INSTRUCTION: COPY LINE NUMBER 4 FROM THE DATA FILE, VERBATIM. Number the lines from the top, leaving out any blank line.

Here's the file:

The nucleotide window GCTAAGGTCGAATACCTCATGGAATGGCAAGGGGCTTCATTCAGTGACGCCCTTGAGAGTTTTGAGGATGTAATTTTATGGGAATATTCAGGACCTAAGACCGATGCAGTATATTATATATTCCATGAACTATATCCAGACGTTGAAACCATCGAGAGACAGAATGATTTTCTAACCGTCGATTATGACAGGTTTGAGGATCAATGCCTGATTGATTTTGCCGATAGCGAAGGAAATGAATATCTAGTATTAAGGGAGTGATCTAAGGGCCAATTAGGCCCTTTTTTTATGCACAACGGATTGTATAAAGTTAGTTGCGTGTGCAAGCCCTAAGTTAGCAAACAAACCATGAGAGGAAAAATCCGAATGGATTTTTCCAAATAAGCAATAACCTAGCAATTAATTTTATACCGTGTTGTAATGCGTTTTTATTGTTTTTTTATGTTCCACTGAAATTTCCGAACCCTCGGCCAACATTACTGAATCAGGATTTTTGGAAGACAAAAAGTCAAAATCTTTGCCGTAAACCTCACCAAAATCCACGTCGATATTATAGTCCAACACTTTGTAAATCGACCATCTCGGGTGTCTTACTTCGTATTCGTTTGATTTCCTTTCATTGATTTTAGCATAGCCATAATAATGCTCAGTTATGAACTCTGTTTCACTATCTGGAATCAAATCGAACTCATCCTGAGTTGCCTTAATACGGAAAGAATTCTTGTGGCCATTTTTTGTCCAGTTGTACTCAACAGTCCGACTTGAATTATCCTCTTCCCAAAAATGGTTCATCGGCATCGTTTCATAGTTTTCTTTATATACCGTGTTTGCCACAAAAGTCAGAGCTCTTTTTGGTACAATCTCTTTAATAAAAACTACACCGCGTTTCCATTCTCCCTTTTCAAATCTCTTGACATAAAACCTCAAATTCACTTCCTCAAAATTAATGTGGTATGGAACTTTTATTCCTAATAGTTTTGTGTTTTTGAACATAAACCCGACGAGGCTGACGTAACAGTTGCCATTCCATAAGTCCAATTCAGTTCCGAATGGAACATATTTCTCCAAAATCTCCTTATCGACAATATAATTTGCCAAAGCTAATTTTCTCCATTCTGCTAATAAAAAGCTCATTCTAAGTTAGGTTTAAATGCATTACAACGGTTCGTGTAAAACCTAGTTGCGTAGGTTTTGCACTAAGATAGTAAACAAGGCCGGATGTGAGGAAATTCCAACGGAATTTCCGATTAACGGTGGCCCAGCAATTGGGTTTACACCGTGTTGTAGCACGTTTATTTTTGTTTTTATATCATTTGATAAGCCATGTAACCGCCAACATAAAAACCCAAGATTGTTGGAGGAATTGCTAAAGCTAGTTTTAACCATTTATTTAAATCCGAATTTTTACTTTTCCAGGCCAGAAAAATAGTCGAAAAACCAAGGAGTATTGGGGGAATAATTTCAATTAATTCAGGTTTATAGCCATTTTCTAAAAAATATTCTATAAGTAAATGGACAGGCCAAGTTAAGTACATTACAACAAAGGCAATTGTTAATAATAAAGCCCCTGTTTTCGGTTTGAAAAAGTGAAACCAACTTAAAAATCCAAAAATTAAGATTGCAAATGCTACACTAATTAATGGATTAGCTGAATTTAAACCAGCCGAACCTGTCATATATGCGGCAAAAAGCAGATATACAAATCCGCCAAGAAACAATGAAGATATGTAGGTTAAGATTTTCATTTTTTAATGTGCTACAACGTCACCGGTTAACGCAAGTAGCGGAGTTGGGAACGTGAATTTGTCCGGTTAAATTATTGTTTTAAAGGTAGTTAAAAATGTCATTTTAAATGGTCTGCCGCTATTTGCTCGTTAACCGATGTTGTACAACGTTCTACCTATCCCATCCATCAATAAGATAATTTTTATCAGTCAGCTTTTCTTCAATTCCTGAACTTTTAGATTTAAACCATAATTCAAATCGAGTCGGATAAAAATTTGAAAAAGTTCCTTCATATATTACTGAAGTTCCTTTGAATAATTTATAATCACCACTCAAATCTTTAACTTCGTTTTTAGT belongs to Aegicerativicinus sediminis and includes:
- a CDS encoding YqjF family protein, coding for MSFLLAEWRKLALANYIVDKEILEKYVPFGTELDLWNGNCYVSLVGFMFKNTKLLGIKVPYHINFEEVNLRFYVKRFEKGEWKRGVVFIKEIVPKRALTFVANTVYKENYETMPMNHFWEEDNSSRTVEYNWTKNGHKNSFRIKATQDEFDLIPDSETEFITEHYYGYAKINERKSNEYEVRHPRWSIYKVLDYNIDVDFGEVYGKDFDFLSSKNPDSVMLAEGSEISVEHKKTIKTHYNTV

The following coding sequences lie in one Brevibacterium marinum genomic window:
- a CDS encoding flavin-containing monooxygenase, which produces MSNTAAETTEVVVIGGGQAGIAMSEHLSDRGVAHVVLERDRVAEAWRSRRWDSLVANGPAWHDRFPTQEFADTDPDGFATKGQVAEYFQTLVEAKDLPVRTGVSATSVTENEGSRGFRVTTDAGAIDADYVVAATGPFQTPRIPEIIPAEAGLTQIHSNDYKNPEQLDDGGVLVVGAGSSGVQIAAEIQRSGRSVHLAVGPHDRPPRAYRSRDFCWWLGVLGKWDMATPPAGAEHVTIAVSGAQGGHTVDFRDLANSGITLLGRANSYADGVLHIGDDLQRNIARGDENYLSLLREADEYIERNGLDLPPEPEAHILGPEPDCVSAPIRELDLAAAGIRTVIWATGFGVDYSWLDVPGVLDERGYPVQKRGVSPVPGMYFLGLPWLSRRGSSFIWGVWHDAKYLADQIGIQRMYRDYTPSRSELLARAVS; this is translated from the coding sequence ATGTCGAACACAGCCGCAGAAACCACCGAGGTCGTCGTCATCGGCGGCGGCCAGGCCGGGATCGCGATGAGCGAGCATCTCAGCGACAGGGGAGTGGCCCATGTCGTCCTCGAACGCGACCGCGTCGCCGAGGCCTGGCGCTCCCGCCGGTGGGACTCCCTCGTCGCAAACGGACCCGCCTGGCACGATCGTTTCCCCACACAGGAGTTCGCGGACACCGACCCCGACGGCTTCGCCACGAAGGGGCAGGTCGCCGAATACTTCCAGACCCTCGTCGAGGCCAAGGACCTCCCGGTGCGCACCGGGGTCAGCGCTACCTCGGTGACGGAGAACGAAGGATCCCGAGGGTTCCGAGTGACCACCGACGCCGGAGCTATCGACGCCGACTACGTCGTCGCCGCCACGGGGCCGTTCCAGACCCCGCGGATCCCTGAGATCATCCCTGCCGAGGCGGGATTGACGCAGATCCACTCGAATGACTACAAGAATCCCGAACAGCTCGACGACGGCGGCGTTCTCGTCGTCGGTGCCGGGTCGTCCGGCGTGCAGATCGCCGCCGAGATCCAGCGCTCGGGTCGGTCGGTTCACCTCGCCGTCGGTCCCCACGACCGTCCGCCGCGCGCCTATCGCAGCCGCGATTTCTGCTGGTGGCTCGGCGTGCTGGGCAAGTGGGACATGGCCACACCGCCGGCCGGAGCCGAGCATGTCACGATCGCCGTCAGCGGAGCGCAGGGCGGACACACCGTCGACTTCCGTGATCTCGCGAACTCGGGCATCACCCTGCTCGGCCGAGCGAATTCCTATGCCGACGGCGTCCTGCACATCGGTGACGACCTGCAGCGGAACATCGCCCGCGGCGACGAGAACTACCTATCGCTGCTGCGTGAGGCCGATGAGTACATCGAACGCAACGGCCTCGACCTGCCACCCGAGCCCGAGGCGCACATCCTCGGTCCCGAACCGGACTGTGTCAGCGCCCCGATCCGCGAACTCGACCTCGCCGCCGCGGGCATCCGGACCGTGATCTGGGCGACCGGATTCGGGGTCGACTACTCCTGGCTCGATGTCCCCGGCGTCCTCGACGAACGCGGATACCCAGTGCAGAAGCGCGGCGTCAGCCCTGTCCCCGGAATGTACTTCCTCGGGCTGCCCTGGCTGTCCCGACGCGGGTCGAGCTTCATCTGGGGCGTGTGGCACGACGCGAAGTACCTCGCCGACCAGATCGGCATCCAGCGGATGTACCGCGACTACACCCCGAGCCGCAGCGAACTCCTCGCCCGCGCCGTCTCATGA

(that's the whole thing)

- a CDS encoding flavin-containing monooxygenase, which produces MSNTAAETTEVVVIGGGQAGIAMSEHLSDRGVAHVVLERDRVAEAWRSRRWDSLVANGPAWHDRFPTQEFADTDPDGFATKGQVAEYFQTLVEAKDLPVRTGVSATSVTENEGSRGFRVTTDAGAIDADYVVAATGPFQTPRIPEIIPAEAGLTQIHSNDYKNPEQLDDGGVLVVGAGSSGVQIAAEIQRSGRSVHLAVGPHDRPPRAYRSRDFCWWLGVLGKWDMATPPAGAEHVTIAVSGAQGGHTVDFRDLANSGITLLGRANSYADGVLHIGDDLQRNIARGDENYLSLLREADEYIERNGLDLPPEPEAHILGPEPDCVSAPIRELDLAAAGIRTVIWATGFGVDYSWLDVPGVLDERGYPVQKRGVSPVPGMYFLGLPWLSRRGSSFIWGVWHDAKYLADQIGIQRMYRDYTPSRSELLARAVS; this is translated from the coding sequence ATGTCGAACACAGCCGCAGAAACCACCGAGGTCGTCGTCATCGGCGGCGGCCAGGCCGGGATCGCGATGAGCGAGCATCTCAGCGACAGGGGAGTGGCCCATGTCGTCCTCGAACGCGACCGCGTCGCCGAGGCCTGGCGCTCCCGCCGGTGGGACTCCCTCGTCGCAAACGGACCCGCCTGGCACGATCGTTTCCCCACACAGGAGTTCGCGGACACCGACCCCGACGGCTTCGCCACGAAGGGGCAGGTCGCCGAATACTTCCAGACCCTCGTCGAGGCCAAGGACCTCCCGGTGCGCACCGGGGTCAGCGCTACCTCGGTGACGGAGAACGAAGGATCCCGAGGGTTCCGAGTGACCACCGACGCCGGAGCTATCGACGCCGACTACGTCGTCGCCGCCACGGGGCCGTTCCAGACCCCGCGGATCCCTGAGATCATCCCTGCCGAGGCGGGATTGACGCAGATCCACTCGAATGACTACAAGAATCCCGAACAGCTCGACGACGGCGGCGTTCTCGTCGTCGGTGCCGGGTCGTCCGGCGTGCAGATCGCCGCCGAGATCCAGCGCTCGGGTCGGTCGGTTCACCTCGCCGTCGGTCCCCACGACCGTCCGCCGCGCGCCTATCGCAGCCGCGATTTCTGCTGGTGGCTCGGCGTGCTGGGCAAGTGGGACATGGCCACACCGCCGGCCGGAGCCGAGCATGTCACGATCGCCGTCAGCGGAGCGCAGGGCGGACACACCGTCGACTTCCGTGATCTCGCGAACTCGGGCATCACCCTGCTCGGCCGAGCGAATTCCTATGCCGACGGCGTCCTGCACATCGGTGACGACCTGCAGCGGAACATCGCCCGCGGCGACGAGAACTACCTATCGCTGCTGCGTGAGGCCGATGAGTACATCGAACGCAACGGCCTCGACCTGCCACCCGAGCCCGAGGCGCACATCCTCGGTCCCGAACCGGACTGTGTCAGCGCCCCGATCCGCGAACTCGACCTCGCCGCCGCGGGCATCCGGACCGTGATCTGGGCGACCGGATTCGGGGTCGACTACTCCTGGCTCGATGTCCCCGGCGTCCTCGACGAACGCGGATACCCAGTGCAGAAGCGCGGCGTCAGCCCTGTCCCCGGAATGTACTTCCTCGGGCTGCCCTGGCTGTCCCGACGCGGGTCGAGCTTCATCTGGGGCGTGTGGCACGACGCGAAGTACCTCGCCGACCAGATCGGCATCCAGCGGATGTACCGCGACTACACCCCGAGCCGCAGCGAACTCCTCGCCCGCGCCGTCTCATGA